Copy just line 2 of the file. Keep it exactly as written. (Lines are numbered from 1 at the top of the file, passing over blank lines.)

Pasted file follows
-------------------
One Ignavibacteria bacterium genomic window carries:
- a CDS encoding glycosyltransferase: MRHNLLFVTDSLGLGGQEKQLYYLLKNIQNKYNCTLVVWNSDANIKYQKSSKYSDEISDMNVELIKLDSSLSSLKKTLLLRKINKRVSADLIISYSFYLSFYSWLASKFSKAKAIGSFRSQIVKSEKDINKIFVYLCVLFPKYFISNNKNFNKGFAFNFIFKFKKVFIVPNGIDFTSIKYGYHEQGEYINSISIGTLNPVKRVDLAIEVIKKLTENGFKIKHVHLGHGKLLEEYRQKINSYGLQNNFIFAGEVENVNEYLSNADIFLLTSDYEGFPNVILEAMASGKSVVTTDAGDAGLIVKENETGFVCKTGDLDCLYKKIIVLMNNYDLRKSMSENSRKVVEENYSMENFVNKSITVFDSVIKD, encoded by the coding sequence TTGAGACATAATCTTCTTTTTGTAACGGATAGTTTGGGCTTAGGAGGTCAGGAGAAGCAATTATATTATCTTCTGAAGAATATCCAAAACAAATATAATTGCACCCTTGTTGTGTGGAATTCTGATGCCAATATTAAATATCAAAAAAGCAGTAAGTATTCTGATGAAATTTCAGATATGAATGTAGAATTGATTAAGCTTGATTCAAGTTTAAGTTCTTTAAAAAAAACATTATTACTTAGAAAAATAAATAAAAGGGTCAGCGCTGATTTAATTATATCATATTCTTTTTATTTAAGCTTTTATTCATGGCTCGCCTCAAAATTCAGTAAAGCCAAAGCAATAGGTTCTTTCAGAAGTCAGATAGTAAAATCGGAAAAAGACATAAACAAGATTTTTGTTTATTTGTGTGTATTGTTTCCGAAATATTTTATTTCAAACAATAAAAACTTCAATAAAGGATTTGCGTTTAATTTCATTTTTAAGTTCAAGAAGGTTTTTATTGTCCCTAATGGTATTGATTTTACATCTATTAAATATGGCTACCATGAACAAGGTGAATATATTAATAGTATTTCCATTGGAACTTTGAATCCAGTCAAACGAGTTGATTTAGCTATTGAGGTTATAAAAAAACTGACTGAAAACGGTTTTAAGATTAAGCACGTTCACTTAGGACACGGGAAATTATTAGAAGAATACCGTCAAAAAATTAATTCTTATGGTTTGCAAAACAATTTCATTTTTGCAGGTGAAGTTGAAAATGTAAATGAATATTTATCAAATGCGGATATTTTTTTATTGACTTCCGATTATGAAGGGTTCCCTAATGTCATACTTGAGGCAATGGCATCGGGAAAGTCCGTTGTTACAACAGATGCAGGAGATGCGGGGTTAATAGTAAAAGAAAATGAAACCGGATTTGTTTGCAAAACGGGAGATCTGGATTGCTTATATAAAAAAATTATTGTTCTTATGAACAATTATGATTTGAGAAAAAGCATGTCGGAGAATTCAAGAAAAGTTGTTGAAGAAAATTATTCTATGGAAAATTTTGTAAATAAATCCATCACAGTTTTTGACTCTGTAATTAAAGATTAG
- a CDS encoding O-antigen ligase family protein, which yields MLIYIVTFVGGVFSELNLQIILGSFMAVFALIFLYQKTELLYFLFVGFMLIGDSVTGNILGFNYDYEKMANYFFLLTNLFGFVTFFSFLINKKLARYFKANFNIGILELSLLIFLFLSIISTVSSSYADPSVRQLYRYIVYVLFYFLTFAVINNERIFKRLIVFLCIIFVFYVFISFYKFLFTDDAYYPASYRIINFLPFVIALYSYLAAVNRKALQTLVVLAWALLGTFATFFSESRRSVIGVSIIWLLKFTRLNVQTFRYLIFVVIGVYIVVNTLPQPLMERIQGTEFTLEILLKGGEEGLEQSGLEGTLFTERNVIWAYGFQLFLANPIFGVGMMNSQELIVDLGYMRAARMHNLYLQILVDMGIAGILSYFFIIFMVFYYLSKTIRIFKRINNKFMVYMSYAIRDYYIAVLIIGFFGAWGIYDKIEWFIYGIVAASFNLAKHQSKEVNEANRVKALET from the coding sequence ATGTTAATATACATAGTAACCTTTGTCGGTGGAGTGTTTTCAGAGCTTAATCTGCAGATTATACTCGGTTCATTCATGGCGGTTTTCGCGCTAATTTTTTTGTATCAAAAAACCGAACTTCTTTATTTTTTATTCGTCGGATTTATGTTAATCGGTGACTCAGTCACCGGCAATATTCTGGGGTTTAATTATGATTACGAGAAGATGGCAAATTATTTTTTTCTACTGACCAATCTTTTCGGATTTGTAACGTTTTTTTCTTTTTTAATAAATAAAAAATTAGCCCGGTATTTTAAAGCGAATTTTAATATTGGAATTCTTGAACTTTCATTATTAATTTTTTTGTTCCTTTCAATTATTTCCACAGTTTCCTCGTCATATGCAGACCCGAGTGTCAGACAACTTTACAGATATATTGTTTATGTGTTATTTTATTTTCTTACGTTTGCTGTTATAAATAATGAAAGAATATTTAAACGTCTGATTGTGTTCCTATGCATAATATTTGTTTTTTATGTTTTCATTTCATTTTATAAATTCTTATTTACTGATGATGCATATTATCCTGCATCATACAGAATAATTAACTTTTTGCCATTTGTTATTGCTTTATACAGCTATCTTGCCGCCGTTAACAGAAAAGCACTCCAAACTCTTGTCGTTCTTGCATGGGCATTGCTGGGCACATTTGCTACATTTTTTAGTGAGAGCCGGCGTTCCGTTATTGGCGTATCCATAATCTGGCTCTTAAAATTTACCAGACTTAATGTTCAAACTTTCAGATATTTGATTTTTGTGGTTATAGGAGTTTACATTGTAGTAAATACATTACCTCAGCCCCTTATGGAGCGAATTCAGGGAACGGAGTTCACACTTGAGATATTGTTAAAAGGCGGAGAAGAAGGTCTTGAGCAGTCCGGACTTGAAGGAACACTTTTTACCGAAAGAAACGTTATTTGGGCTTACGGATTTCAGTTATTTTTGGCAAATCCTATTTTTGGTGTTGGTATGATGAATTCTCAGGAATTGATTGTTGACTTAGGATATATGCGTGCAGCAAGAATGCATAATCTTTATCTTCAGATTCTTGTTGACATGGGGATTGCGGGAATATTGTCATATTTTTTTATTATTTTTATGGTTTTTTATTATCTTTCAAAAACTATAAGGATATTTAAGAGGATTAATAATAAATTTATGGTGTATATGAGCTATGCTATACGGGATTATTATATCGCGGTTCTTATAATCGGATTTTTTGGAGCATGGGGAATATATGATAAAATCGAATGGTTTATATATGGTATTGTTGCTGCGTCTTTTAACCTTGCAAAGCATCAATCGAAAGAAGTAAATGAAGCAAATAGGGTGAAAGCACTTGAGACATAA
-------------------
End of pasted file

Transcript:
- a CDS encoding glycosyltransferase: MRHNLLFVTDSLGLGGQEKQLYYLLKNIQNKYNCTLVVWNSDANIKYQKSSKYSDEISDMNVELIKLDSSLSSLKKTLLLRKINKRVSADLIISYSFYLSFYSWLASKFSKAKAIGSFRSQIVKSEKDINKIFVYLCVLFPKYFISNNKNFNKGFAFNFIFKFKKVFIVPNGIDFTSIKYGYHEQGEYINSISIGTLNPVKRVDLAIEVIKKLTENGFKIKHVHLGHGKLLEEYRQKINSYGLQNNFIFAGEVENVNEYLSNADIFLLTSDYEGFPNVILEAMASGKSVVTTDAGDAGLIVKENETGFVCKTGDLDCLYKKIIVLMNNYDLRKSMSENSRKVVEENYSMENFVNKSITVFDSVIKD, encoded by the coding sequence TTGAGACATAATCTTCTTTTTGTAACGGATAGTTTGGGCTTAGGAGGTCAGGAGAAGCAATTATATTATCTTCTGAAGAATATCCAAAACAAATATAATTGCACCCTTGTTGTGTGGAATTCTGATGCCAATATTAAATATCAAAAAAGCAGTAAGTATTCTGATGAAATTTCAGATATGAATGTAGAATTGATTAAGCTTGATTCAAGTTTAAGTTCTTTAAAAAAAACATTATTACTTAGAAAAATAAATAAAAGGGTCAGCGCTGATTTAATTATATCATATTCTTTTTATTTAAGCTTTTATTCATGGCTCGCCTCAAAATTCAGTAAAGCCAAAGCAATAGGTTCTTTCAGAAGTCAGATAGTAAAATCGGAAAAAGACATAAACAAGATTTTTGTTTATTTGTGTGTATTGTTTCCGAAATATTTTATTTCAAACAATAAAAACTTCAATAAAGGATTTGCGTTTAATTTCATTTTTAAGTTCAAGAAGGTTTTTATTGTCCCTAATGGTATTGATTTTACATCTATTAAATATGGCTACCATGAACAAGGTGAATATATTAATAGTATTTCCATTGGAACTTTGAATCCAGTCAAACGAGTTGATTTAGCTATTGAGGTTATAAAAAAACTGACTGAAAACGGTTTTAAGATTAAGCACGTTCACTTAGGACACGGGAAATTATTAGAAGAATACCGTCAAAAAATTAATTCTTATGGTTTGCAAAACAATTTCATTTTTGCAGGTGAAGTTGAAAATGTAAATGAATATTTATCAAATGCGGATATTTTTTTATTGACTTCCGATTATGAAGGGTTCCCTAATGTCATACTTGAGGCAATGGCATCGGGAAAGTCCGTTGTTACAACAGATGCAGGAGATGCGGGGTTAATAGTAAAAGAAAATGAAACCGGATTTGTTTGCAAAACGGGAGATCTGGATTGCTTATATAAAAAAATTATTGTTCTTATGAACAATTATGATTTGAGAAAAAGCATGTCGGAGAATTCAAGAAAAGTTGTTGAAGAAAATTATTCTATGGAAAATTTTGTAAATAAATCCATCACAGTTTTTGACTCTGTAATTAAAGATTAG